Lastly, there are hours upon hours of content in the game. Aside from the story mode, the game is featured with Multiverse mode. In simplest terms, it's basically fighting games answer to the likes of Destiny or Tom Clancy games. The Multiverse gives players the opportunity to level up their characters, add gear, and gain extra abilities. Adding gear is a key component to helping further develop a stronger character to tackle tougher challenges inside the Multiverse. After each fight in this mode, you get gear ranging from common to rare to legendary. Each piece of gear can change how a player builds their favorite heroes or villains. You can build a more defensive character or one full of offensive firepower, either way, it's up to you. The gear can change the color of your heroes’ suits, or it can even change the size of a projectile.
I was overly pleased to see some of the rarer gear change the appearance of my characters. Something I've always enjoyed in a fighting game is the different skins or shaders that come attached to the playable characters. For example, I love being able to switch between different costumes Batman has donned over the years. I can play as a classic Batman, a Batman Beyond skin, or even one from the epic Flashpoint comic storyline. All these types of different outfits add more depth to the character progression. It's the simple things in fighting games that can take it from a bland experience to an outstanding one. Even changing the logo on Superman's chest or adding winged tips on Flashes head keeps me going back to the Multiverse challenges. Between all these different unlockables and options you can change arms, legs, chest plates, shirts (or tops), helmets, and headpieces. The options are practically endless!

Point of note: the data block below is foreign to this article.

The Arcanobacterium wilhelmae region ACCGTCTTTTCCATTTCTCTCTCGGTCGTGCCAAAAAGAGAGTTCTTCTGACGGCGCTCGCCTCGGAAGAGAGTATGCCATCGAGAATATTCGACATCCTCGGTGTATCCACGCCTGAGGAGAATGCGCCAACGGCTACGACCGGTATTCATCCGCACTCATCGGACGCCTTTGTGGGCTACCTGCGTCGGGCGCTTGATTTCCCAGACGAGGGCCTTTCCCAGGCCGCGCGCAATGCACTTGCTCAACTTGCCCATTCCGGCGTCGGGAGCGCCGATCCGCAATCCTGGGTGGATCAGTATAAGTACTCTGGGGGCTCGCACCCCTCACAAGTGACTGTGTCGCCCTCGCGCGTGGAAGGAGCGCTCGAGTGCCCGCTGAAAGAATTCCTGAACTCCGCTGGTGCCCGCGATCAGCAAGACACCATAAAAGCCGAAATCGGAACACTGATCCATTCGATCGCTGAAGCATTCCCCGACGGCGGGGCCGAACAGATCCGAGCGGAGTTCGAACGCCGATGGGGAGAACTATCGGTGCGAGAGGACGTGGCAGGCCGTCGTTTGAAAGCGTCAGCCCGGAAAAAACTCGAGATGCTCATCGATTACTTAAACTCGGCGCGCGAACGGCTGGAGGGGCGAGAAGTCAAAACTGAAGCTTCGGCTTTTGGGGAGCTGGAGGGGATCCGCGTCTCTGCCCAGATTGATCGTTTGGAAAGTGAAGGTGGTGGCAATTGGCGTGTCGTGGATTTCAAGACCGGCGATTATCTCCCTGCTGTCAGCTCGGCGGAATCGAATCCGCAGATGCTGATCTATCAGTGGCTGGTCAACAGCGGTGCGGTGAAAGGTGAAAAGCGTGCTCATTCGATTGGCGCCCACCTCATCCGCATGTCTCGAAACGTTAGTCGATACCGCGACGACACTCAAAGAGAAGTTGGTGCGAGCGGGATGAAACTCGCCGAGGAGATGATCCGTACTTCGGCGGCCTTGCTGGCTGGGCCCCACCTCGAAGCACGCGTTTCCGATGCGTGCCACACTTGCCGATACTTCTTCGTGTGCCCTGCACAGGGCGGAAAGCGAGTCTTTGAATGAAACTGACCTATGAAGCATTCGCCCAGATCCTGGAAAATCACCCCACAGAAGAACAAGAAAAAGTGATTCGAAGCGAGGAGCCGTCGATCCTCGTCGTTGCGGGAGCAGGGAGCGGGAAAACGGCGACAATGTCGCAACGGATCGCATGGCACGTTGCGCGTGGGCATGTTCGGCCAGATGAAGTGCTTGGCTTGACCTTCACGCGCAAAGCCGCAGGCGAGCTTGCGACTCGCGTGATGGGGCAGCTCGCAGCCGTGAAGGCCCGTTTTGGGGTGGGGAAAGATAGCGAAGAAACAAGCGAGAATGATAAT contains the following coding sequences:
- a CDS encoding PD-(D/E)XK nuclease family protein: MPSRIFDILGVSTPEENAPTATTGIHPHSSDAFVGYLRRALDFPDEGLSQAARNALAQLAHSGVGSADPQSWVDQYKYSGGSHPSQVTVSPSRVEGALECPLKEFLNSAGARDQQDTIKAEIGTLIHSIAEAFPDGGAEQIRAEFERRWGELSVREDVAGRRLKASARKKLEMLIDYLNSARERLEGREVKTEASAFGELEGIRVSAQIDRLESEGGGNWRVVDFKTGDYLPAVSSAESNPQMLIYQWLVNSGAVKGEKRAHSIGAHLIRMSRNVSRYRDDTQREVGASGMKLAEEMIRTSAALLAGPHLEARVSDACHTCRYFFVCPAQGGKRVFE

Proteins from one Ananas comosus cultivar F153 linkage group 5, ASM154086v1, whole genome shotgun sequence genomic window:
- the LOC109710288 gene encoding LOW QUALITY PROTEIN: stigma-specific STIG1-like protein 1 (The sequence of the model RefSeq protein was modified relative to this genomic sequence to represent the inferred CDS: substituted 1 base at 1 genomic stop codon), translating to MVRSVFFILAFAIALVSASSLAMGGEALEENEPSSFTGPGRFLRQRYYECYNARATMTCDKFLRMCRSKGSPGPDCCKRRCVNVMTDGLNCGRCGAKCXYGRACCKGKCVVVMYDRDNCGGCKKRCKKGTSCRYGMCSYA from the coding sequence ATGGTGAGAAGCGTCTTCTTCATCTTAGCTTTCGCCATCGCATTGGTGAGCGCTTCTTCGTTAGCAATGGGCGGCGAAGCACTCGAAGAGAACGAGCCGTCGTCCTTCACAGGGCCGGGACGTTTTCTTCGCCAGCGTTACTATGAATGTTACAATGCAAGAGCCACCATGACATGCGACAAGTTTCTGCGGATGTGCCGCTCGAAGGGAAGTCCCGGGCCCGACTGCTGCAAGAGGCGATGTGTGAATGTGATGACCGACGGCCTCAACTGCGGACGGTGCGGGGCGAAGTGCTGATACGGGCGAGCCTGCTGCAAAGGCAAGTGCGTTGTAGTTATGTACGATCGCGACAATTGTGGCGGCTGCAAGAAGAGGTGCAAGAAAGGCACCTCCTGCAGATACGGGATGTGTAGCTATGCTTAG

Injustice 2 is an improvement on the already brilliant Gods Among Us in nearly every way possible. From addressing fan concerns of slow movement to adding fun and new ways to deck out your character, this game delivers it all. This unprecedented amount of single-player content alone, especially the Multiverse Mode, should peak your interest for hours upon hours. Even a meta-human with the ability to travel through time shouldn't pass up the opportunity to get lost in this world. Hit me up on Twitter at @WebHeadNick86 if you want to talk more about this delightful game.